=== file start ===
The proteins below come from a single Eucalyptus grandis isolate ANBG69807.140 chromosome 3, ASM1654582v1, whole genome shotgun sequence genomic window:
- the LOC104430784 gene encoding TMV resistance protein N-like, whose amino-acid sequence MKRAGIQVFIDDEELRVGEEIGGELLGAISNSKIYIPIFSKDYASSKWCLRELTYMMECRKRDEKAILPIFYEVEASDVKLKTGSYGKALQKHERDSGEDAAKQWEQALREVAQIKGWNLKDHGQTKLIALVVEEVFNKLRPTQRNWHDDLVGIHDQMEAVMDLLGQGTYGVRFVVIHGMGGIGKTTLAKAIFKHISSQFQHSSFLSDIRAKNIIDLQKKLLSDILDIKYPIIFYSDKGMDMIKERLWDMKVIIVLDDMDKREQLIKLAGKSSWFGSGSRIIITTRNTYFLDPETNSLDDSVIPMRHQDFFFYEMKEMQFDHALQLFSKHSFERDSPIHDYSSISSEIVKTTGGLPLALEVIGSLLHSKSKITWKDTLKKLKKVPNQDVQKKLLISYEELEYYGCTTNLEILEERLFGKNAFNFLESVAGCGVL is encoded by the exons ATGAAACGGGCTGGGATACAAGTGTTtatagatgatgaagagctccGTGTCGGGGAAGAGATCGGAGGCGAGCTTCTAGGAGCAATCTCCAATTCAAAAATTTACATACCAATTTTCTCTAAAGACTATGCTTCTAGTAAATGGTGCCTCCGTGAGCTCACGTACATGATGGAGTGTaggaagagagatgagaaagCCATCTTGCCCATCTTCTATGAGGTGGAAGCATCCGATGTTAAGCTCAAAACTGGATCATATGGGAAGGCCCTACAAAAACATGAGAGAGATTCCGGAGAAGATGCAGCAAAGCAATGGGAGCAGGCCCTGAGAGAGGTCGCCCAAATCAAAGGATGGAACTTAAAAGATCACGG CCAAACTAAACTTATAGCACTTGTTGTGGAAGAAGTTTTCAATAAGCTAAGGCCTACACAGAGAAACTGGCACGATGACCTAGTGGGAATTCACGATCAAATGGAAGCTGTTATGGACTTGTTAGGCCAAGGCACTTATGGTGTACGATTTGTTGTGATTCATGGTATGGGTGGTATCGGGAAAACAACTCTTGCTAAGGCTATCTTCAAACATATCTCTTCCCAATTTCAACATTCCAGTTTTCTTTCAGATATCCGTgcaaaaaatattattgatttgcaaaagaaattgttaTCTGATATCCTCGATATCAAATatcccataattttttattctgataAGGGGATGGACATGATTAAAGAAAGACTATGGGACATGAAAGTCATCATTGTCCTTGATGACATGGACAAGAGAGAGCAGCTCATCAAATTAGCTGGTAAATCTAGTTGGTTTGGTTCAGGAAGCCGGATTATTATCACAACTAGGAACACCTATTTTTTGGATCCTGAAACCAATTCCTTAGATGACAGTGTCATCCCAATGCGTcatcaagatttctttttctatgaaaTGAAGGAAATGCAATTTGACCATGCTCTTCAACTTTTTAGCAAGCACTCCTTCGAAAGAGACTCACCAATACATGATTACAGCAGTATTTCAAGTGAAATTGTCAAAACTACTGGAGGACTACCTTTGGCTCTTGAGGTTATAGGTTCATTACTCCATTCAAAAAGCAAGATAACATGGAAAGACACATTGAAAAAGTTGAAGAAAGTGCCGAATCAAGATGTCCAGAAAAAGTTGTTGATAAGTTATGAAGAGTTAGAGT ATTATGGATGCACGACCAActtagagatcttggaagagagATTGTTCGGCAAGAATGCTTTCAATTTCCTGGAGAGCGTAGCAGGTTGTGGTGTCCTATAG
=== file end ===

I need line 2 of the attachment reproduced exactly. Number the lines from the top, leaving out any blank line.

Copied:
- the LOC104430784 gene encoding TMV resistance protein N-like, whose amino-acid sequence MKRAGIQVFIDDEELRVGEEIGGELLGAISNSKIYIPIFSKDYASSKWCLRELTYMMECRKRDEKAILPIFYEVEASDVKLKTGSYGKALQKHERDSGEDAAKQWEQALREVAQIKGWNLKDHGQTKLIALVVEEVFNKLRPTQRNWHDDLVGIHDQMEAVMDLLGQGTYGVRFVVIHGMGGIGKTTLAKAIFKHISSQFQHSSFLSDIRAKNIIDLQKKLLSDILDIKYPIIFYSDKGMDMIKERLWDMKVIIVLDDMDKREQLIKLAGKSSWFGSGSRIIITTRNTYFLDPETNSLDDSVIPMRHQDFFFYEMKEMQFDHALQLFSKHSFERDSPIHDYSSISSEIVKTTGGLPLALEVIGSLLHSKSKITWKDTLKKLKKVPNQDVQKKLLISYEELEYYGCTTNLEILEERLFGKNAFNFLESVAGCGVL is encoded by the exons ATGAAACGGGCTGGGATACAAGTGTTtatagatgatgaagagctccGTGTCGGGGAAGAGATCGGAGGCGAGCTTCTAGGAGCAATCTCCAATTCAAAAATTTACATACCAATTTTCTCTAAAGACTATGCTTCTAGTAAATGGTGCCTCCGTGAGCTCACGTACATGATGGAGTGTaggaagagagatgagaaagCCATCTTGCCCATCTTCTATGAGGTGGAAGCATCCGATGTTAAGCTCAAAACTGGATCATATGGGAAGGCCCTACAAAAACATGAGAGAGATTCCGGAGAAGATGCAGCAAAGCAATGGGAGCAGGCCCTGAGAGAGGTCGCCCAAATCAAAGGATGGAACTTAAAAGATCACGG CCAAACTAAACTTATAGCACTTGTTGTGGAAGAAGTTTTCAATAAGCTAAGGCCTACACAGAGAAACTGGCACGATGACCTAGTGGGAATTCACGATCAAATGGAAGCTGTTATGGACTTGTTAGGCCAAGGCACTTATGGTGTACGATTTGTTGTGATTCATGGTATGGGTGGTATCGGGAAAACAACTCTTGCTAAGGCTATCTTCAAACATATCTCTTCCCAATTTCAACATTCCAGTTTTCTTTCAGATATCCGTgcaaaaaatattattgatttgcaaaagaaattgttaTCTGATATCCTCGATATCAAATatcccataattttttattctgataAGGGGATGGACATGATTAAAGAAAGACTATGGGACATGAAAGTCATCATTGTCCTTGATGACATGGACAAGAGAGAGCAGCTCATCAAATTAGCTGGTAAATCTAGTTGGTTTGGTTCAGGAAGCCGGATTATTATCACAACTAGGAACACCTATTTTTTGGATCCTGAAACCAATTCCTTAGATGACAGTGTCATCCCAATGCGTcatcaagatttctttttctatgaaaTGAAGGAAATGCAATTTGACCATGCTCTTCAACTTTTTAGCAAGCACTCCTTCGAAAGAGACTCACCAATACATGATTACAGCAGTATTTCAAGTGAAATTGTCAAAACTACTGGAGGACTACCTTTGGCTCTTGAGGTTATAGGTTCATTACTCCATTCAAAAAGCAAGATAACATGGAAAGACACATTGAAAAAGTTGAAGAAAGTGCCGAATCAAGATGTCCAGAAAAAGTTGTTGATAAGTTATGAAGAGTTAGAGT ATTATGGATGCACGACCAActtagagatcttggaagagagATTGTTCGGCAAGAATGCTTTCAATTTCCTGGAGAGCGTAGCAGGTTGTGGTGTCCTATAG